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October 3, 2019

Conventional Soybeans (non-GMO) Losing Ground in Mato Grosso

Author: Michael Cordonnier/Soybean & Corn Advisor, Inc.

The state of Mato Grosso is the only major soybean producing state in Brazil where farmers still produce a significant amount of conventional soybeans (non-GMO), but conventional soybeans continue to lose ground in the state.

Conventional soybeans command a premium in the international marketplace, but they are also more expensive to produce. Conventional soybeans need to avoid contamination from GMO varieties and according to the Soybean Free Institute of Brazil, it costs approximately 3% more to produce those soybeans due to additional management, transportation, and storage costs.

For two years in a row, the amount of conventional soybeans grown in Mato Grosso has been on the decline. During the 2017/18 growing season, approximately 18% of the soybeans grown in Mato Grosso were conventional varieties. During the 2018/19 growing season, that declined to 12%. The acreage is expected to decline again in 2019/20 by approximately 25%. If verified, conventional soybeans would be planted on 873,000 hectares in 2019/20, which would be down 290,000 hectares from last year. The decline is being attributed to diminishing premiums for conventional soybeans.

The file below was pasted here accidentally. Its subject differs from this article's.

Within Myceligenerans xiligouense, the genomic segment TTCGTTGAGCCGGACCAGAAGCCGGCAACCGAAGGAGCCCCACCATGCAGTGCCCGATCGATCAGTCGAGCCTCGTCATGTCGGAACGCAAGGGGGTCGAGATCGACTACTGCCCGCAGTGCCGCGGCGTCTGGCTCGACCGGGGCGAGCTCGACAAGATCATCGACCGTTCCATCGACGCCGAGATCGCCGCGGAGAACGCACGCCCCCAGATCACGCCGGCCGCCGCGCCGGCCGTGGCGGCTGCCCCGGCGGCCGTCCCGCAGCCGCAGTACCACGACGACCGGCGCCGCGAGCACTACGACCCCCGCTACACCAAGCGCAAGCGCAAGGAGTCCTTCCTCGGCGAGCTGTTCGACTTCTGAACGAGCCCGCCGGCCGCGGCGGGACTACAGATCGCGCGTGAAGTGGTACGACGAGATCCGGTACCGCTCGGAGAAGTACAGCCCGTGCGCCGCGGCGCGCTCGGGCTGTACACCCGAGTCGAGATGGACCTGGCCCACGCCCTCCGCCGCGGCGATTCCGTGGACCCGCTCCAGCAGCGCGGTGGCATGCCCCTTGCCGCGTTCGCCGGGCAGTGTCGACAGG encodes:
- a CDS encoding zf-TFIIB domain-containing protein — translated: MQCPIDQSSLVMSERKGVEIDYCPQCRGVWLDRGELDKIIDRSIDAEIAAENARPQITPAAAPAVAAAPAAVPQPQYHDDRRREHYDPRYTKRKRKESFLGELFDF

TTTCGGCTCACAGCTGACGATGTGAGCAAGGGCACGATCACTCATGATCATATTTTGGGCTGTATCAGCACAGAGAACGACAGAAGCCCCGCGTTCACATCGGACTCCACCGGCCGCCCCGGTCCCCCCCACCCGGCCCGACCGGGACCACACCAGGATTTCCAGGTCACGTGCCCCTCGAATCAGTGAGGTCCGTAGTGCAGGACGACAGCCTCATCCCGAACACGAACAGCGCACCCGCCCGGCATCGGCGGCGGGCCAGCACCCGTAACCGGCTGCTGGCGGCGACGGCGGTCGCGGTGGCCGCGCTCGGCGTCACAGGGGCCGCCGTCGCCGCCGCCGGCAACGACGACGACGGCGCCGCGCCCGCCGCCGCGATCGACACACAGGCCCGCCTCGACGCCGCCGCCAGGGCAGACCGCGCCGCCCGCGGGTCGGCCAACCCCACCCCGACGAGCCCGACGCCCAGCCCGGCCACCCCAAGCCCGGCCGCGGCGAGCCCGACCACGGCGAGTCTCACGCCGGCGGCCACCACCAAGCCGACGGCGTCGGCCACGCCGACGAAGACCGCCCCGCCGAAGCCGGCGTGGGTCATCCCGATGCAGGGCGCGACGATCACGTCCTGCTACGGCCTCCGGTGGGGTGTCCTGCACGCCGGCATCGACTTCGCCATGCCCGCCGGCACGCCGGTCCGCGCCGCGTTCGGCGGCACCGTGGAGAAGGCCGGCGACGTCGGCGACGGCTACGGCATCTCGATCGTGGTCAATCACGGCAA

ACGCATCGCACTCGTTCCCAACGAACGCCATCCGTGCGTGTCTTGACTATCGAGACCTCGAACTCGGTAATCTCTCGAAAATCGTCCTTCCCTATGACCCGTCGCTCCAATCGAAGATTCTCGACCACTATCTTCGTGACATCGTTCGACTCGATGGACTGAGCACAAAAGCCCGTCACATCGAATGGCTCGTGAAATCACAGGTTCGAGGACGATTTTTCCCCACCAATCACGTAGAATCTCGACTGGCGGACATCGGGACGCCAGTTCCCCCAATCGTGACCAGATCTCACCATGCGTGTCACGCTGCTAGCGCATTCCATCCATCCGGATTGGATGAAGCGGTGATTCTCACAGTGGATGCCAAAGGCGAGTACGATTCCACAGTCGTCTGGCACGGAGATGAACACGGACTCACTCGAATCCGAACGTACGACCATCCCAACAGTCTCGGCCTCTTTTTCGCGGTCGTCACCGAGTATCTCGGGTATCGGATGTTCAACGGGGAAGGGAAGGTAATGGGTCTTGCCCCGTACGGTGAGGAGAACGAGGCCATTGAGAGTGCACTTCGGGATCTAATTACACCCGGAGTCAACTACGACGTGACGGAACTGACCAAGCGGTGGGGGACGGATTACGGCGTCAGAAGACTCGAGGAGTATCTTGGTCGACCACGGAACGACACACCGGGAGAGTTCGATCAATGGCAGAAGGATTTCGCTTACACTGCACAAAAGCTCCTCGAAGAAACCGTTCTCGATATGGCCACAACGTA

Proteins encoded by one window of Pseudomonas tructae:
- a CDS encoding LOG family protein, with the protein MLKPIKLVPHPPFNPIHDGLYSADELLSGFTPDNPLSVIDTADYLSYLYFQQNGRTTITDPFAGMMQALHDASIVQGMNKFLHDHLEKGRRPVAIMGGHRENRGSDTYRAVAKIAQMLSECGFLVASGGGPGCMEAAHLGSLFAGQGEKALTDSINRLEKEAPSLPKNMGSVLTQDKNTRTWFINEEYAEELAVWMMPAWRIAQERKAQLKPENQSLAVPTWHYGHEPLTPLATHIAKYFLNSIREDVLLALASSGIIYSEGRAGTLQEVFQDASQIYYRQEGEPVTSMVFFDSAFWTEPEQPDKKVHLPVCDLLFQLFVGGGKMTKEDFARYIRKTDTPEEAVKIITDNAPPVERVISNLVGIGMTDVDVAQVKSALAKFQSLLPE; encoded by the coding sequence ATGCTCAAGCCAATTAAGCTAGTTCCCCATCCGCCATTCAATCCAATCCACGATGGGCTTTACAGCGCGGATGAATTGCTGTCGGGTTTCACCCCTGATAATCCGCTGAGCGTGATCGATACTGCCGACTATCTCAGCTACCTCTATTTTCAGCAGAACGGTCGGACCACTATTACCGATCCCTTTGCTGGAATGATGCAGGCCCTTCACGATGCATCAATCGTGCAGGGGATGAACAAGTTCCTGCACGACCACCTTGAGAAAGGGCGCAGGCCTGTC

The reason why conventional soybeans can be grown in Mato Grosso is because soybeans grown in the western part of the state are exported out of the port of Porto Velho on the Madeira River in the state of Rondonia. Some of the facilities at that port have been dedicated to handle only conventional soybeans in order to avoid contamination. This is the only port in Brazil with this distinction. Therefore, any conventional soybeans exported out of any other port in Brazil would be contaminated with GMO soybeans.